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Antisemitism in the classroom, an intractable problem


42% of secondary school teachers witnessed antisemitic incidents in the classroom in the past year. These mostly involved swearing and abusive language that was not directed at specific individuals. This is revealed in the report by research firm Panteia, which carried out research on antisemitism in secondary education commissioned by the Anne Frank House. 

The Anne Frank House aims to use the survey, in which 432 teachers took part in 2022, to gain an up-to-date picture of the nature and extent of antisemitic incidents among secondary school students. Similar research was also conducted in 2013 and 2004. In 2013, 35% of teachers experienced one or more antisemitic incidents in the classroom, compared to 50% in 2004. Antisemitism in the classroom, as in society, remains an intractable problem.

Summery of the survey research in English (pdf)


When we asked teachers about the backgrounds to the antisemitic incidents they experienced in the past year, we found that football was the most common context in which students were abusive towards Jews as a group. Over a third of all teachers mentioned this football context. This football-related antisemitism has its origins in rivalries between fans of different football clubs, so it also manifests itself outside football stadiums in secondary schools. Antisemitic remarks also occur as a result of the Middle East conflict; the conflict between Israel and the Palestinians. This is a long-standing and recurring phenomenon. A third of teachers report insults directed at Jews in this context. Downplaying or denying the Holocaust is also common. The survey shows that 14% of teachers have been faced with this in the past year.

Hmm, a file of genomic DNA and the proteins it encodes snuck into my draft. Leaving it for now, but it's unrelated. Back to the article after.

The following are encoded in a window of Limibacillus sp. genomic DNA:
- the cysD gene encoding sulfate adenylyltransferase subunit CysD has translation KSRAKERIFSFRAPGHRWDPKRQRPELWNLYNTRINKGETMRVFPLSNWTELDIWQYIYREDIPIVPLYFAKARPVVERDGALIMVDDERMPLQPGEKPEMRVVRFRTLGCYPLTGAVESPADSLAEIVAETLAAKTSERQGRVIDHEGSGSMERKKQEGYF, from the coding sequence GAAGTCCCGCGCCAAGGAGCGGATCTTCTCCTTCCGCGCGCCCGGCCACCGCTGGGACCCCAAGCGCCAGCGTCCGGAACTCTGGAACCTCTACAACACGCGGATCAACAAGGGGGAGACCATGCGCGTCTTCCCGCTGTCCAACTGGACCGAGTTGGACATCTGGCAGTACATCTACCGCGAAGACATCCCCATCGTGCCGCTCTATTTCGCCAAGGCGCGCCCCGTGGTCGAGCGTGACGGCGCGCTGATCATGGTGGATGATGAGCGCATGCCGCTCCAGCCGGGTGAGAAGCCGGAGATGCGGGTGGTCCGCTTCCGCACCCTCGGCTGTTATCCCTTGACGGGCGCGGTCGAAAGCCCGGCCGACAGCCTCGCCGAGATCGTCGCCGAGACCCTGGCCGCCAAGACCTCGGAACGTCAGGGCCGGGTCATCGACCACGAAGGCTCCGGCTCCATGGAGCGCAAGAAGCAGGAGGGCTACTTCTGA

All educational levels

Antisemitic incidents occur at all educational levels, from basic ‘practical school’ to VWO (pre-university education), with an overrepresentation in VMBO (pre-vocational education). This mainly involves swearing and insults that are not targeted at a specific individual. The majority of perpetrators are of Western origin and male. At the same time, in view of the school population, there is a relative overrepresentation of students with a Dutch-Moroccan background. This proportion has increased in comparison with the 2013 survey. Students from Western backgrounds are largely responsible for football-related antisemitism, while students from Dutch-Turkish or Dutch-Moroccan backgrounds are more often responsible for Middle East-related antisemitism.

“The results of the survey show that countering antisemitism in secondary education is still badly needed. In doing so, successful approaches - such as education on the Holocaust and on the prejudices underlying antisemitism and other forms of discrimination - should be continued and extended. Successful approaches to combating football-related antisemitism should also continue. The Anne Frank House, in partnership with other organisations, remains committed to this.” - Ronald Leopold, Executive Director of the Anne Frank House

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